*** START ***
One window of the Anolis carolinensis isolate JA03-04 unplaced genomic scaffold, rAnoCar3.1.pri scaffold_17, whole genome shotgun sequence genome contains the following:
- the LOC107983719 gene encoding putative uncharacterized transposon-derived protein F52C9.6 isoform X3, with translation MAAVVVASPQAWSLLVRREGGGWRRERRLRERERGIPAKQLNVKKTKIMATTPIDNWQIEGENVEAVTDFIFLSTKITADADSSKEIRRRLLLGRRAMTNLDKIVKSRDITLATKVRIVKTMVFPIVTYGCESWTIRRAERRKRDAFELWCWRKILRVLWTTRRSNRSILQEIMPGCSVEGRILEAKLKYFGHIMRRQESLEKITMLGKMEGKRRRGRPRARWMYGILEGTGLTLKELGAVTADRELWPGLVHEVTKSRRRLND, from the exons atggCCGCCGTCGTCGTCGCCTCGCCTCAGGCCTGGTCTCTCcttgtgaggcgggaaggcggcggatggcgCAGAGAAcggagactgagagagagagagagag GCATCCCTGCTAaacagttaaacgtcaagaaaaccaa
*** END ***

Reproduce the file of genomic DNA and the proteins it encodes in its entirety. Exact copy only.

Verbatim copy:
One window of the Anolis carolinensis isolate JA03-04 unplaced genomic scaffold, rAnoCar3.1.pri scaffold_17, whole genome shotgun sequence genome contains the following:
- the LOC107983719 gene encoding putative uncharacterized transposon-derived protein F52C9.6 isoform X3, with translation MAAVVVASPQAWSLLVRREGGGWRRERRLRERERGIPAKQLNVKKTKIMATTPIDNWQIEGENVEAVTDFIFLSTKITADADSSKEIRRRLLLGRRAMTNLDKIVKSRDITLATKVRIVKTMVFPIVTYGCESWTIRRAERRKRDAFELWCWRKILRVLWTTRRSNRSILQEIMPGCSVEGRILEAKLKYFGHIMRRQESLEKITMLGKMEGKRRRGRPRARWMYGILEGTGLTLKELGAVTADRELWPGLVHEVTKSRRRLND, from the exons atggCCGCCGTCGTCGTCGCCTCGCCTCAGGCCTGGTCTCTCcttgtgaggcgggaaggcggcggatggcgCAGAGAAcggagactgagagagagagagagag GCATCCCTGCTAaacagttaaacgtcaagaaaaccaa